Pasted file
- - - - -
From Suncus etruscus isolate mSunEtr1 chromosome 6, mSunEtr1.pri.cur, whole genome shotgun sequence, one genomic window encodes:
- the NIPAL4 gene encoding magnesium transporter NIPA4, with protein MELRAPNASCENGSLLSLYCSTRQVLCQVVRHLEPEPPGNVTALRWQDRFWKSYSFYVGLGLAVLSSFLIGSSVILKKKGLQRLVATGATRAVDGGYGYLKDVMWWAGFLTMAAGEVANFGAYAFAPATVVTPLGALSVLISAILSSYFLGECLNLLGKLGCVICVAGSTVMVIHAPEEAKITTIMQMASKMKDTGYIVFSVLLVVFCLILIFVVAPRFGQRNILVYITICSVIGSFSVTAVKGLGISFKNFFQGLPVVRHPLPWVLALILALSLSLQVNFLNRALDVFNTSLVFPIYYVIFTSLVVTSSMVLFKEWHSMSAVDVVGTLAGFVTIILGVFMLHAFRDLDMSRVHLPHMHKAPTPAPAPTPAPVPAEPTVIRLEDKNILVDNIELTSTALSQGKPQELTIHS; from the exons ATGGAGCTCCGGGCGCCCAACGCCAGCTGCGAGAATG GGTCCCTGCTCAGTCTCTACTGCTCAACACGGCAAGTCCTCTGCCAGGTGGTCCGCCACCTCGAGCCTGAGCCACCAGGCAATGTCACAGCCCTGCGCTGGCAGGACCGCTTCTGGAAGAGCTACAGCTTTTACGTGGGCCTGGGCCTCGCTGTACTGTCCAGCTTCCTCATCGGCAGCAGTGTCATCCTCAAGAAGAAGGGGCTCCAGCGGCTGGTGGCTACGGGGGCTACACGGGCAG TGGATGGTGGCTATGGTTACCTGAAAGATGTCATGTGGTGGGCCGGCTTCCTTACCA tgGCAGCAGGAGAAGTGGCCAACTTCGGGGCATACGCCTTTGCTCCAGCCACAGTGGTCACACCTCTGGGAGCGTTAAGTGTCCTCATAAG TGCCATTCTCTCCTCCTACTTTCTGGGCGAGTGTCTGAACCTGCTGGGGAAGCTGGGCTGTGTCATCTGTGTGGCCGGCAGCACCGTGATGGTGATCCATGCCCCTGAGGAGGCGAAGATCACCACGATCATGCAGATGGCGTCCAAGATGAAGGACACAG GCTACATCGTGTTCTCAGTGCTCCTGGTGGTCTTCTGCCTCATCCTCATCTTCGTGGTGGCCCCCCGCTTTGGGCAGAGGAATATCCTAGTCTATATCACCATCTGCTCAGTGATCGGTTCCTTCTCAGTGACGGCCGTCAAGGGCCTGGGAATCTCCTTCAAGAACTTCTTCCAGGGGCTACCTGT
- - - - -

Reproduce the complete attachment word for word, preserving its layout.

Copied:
From Suncus etruscus isolate mSunEtr1 chromosome 6, mSunEtr1.pri.cur, whole genome shotgun sequence, one genomic window encodes:
- the NIPAL4 gene encoding magnesium transporter NIPA4, with protein MELRAPNASCENGSLLSLYCSTRQVLCQVVRHLEPEPPGNVTALRWQDRFWKSYSFYVGLGLAVLSSFLIGSSVILKKKGLQRLVATGATRAVDGGYGYLKDVMWWAGFLTMAAGEVANFGAYAFAPATVVTPLGALSVLISAILSSYFLGECLNLLGKLGCVICVAGSTVMVIHAPEEAKITTIMQMASKMKDTGYIVFSVLLVVFCLILIFVVAPRFGQRNILVYITICSVIGSFSVTAVKGLGISFKNFFQGLPVVRHPLPWVLALILALSLSLQVNFLNRALDVFNTSLVFPIYYVIFTSLVVTSSMVLFKEWHSMSAVDVVGTLAGFVTIILGVFMLHAFRDLDMSRVHLPHMHKAPTPAPAPTPAPVPAEPTVIRLEDKNILVDNIELTSTALSQGKPQELTIHS; from the exons ATGGAGCTCCGGGCGCCCAACGCCAGCTGCGAGAATG GGTCCCTGCTCAGTCTCTACTGCTCAACACGGCAAGTCCTCTGCCAGGTGGTCCGCCACCTCGAGCCTGAGCCACCAGGCAATGTCACAGCCCTGCGCTGGCAGGACCGCTTCTGGAAGAGCTACAGCTTTTACGTGGGCCTGGGCCTCGCTGTACTGTCCAGCTTCCTCATCGGCAGCAGTGTCATCCTCAAGAAGAAGGGGCTCCAGCGGCTGGTGGCTACGGGGGCTACACGGGCAG TGGATGGTGGCTATGGTTACCTGAAAGATGTCATGTGGTGGGCCGGCTTCCTTACCA tgGCAGCAGGAGAAGTGGCCAACTTCGGGGCATACGCCTTTGCTCCAGCCACAGTGGTCACACCTCTGGGAGCGTTAAGTGTCCTCATAAG TGCCATTCTCTCCTCCTACTTTCTGGGCGAGTGTCTGAACCTGCTGGGGAAGCTGGGCTGTGTCATCTGTGTGGCCGGCAGCACCGTGATGGTGATCCATGCCCCTGAGGAGGCGAAGATCACCACGATCATGCAGATGGCGTCCAAGATGAAGGACACAG GCTACATCGTGTTCTCAGTGCTCCTGGTGGTCTTCTGCCTCATCCTCATCTTCGTGGTGGCCCCCCGCTTTGGGCAGAGGAATATCCTAGTCTATATCACCATCTGCTCAGTGATCGGTTCCTTCTCAGTGACGGCCGTCAAGGGCCTGGGAATCTCCTTCAAGAACTTCTTCCAGGGGCTACCTGT